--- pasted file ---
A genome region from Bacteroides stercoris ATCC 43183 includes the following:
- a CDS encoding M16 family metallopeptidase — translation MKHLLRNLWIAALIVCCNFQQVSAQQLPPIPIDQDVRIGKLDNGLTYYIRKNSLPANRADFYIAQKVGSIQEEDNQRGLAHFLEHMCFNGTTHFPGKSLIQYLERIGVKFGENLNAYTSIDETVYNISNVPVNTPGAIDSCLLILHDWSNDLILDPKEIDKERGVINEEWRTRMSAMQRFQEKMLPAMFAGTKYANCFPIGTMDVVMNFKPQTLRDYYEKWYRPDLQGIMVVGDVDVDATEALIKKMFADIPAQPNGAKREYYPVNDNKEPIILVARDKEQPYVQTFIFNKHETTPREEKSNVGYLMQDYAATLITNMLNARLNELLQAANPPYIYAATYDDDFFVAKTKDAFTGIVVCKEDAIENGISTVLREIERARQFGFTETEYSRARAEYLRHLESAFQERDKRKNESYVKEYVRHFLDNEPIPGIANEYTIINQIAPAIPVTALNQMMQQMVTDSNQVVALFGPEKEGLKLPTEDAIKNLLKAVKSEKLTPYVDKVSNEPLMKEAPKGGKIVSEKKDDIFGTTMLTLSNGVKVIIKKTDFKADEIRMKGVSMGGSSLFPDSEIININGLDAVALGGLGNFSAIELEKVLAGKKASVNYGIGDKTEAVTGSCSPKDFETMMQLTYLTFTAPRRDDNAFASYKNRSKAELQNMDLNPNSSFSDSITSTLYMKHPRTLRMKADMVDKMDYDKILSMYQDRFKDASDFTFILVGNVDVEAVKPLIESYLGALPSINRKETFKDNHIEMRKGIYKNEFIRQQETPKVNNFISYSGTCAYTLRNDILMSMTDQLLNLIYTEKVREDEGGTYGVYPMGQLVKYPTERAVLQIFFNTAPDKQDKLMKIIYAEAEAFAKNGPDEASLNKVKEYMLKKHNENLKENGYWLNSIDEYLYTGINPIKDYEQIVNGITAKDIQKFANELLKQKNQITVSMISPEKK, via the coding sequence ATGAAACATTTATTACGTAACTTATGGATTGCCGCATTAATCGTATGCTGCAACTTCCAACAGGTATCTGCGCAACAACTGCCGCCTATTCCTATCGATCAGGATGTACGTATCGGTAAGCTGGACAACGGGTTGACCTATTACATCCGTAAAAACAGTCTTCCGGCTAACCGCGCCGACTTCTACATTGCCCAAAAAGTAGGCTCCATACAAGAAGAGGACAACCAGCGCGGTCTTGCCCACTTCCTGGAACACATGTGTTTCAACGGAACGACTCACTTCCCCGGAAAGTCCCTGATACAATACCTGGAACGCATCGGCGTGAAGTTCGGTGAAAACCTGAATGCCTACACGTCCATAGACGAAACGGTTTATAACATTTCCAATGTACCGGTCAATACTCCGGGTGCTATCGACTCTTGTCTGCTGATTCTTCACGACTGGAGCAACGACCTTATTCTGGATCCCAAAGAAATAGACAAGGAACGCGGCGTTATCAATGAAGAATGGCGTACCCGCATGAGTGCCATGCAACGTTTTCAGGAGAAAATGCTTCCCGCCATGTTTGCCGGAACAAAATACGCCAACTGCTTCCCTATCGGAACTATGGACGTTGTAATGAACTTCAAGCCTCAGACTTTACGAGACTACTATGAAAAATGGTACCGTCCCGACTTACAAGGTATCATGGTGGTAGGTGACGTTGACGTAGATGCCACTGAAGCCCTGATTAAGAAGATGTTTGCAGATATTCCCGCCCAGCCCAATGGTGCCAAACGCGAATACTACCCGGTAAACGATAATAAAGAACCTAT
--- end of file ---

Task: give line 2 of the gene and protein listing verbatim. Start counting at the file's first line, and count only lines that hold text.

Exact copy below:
- a CDS encoding M16 family metallopeptidase — translation MKHLLRNLWIAALIVCCNFQQVSAQQLPPIPIDQDVRIGKLDNGLTYYIRKNSLPANRADFYIAQKVGSIQEEDNQRGLAHFLEHMCFNGTTHFPGKSLIQYLERIGVKFGENLNAYTSIDETVYNISNVPVNTPGAIDSCLLILHDWSNDLILDPKEIDKERGVINEEWRTRMSAMQRFQEKMLPAMFAGTKYANCFPIGTMDVVMNFKPQTLRDYYEKWYRPDLQGIMVVGDVDVDATEALIKKMFADIPAQPNGAKREYYPVNDNKEPIILVARDKEQPYVQTFIFNKHETTPREEKSNVGYLMQDYAATLITNMLNARLNELLQAANPPYIYAATYDDDFFVAKTKDAFTGIVVCKEDAIENGISTVLREIERARQFGFTETEYSRARAEYLRHLESAFQERDKRKNESYVKEYVRHFLDNEPIPGIANEYTIINQIAPAIPVTALNQMMQQMVTDSNQVVALFGPEKEGLKLPTEDAIKNLLKAVKSEKLTPYVDKVSNEPLMKEAPKGGKIVSEKKDDIFGTTMLTLSNGVKVIIKKTDFKADEIRMKGVSMGGSSLFPDSEIININGLDAVALGGLGNFSAIELEKVLAGKKASVNYGIGDKTEAVTGSCSPKDFETMMQLTYLTFTAPRRDDNAFASYKNRSKAELQNMDLNPNSSFSDSITSTLYMKHPRTLRMKADMVDKMDYDKILSMYQDRFKDASDFTFILVGNVDVEAVKPLIESYLGALPSINRKETFKDNHIEMRKGIYKNEFIRQQETPKVNNFISYSGTCAYTLRNDILMSMTDQLLNLIYTEKVREDEGGTYGVYPMGQLVKYPTERAVLQIFFNTAPDKQDKLMKIIYAEAEAFAKNGPDEASLNKVKEYMLKKHNENLKENGYWLNSIDEYLYTGINPIKDYEQIVNGITAKDIQKFANELLKQKNQITVSMISPEKK, via the coding sequence ATGAAACATTTATTACGTAACTTATGGATTGCCGCATTAATCGTATGCTGCAACTTCCAACAGGTATCTGCGCAACAACTGCCGCCTATTCCTATCGATCAGGATGTACGTATCGGTAAGCTGGACAACGGGTTGACCTATTACATCCGTAAAAACAGTCTTCCGGCTAACCGCGCCGACTTCTACATTGCCCAAAAAGTAGGCTCCATACAAGAAGAGGACAACCAGCGCGGTCTTGCCCACTTCCTGGAACACATGTGTTTCAACGGAACGACTCACTTCCCCGGAAAGTCCCTGATACAATACCTGGAACGCATCGGCGTGAAGTTCGGTGAAAACCTGAATGCCTACACGTCCATAGACGAAACGGTTTATAACATTTCCAATGTACCGGTCAATACTCCGGGTGCTATCGACTCTTGTCTGCTGATTCTTCACGACTGGAGCAACGACCTTATTCTGGATCCCAAAGAAATAGACAAGGAACGCGGCGTTATCAATGAAGAATGGCGTACCCGCATGAGTGCCATGCAACGTTTTCAGGAGAAAATGCTTCCCGCCATGTTTGCCGGAACAAAATACGCCAACTGCTTCCCTATCGGAACTATGGACGTTGTAATGAACTTCAAGCCTCAGACTTTACGAGACTACTATGAAAAATGGTACCGTCCCGACTTACAAGGTATCATGGTGGTAGGTGACGTTGACGTAGATGCCACTGAAGCCCTGATTAAGAAGATGTTTGCAGATATTCCCGCCCAGCCCAATGGTGCCAAACGCGAATACTACCCGGTAAACGATAATAAAGAACCTAT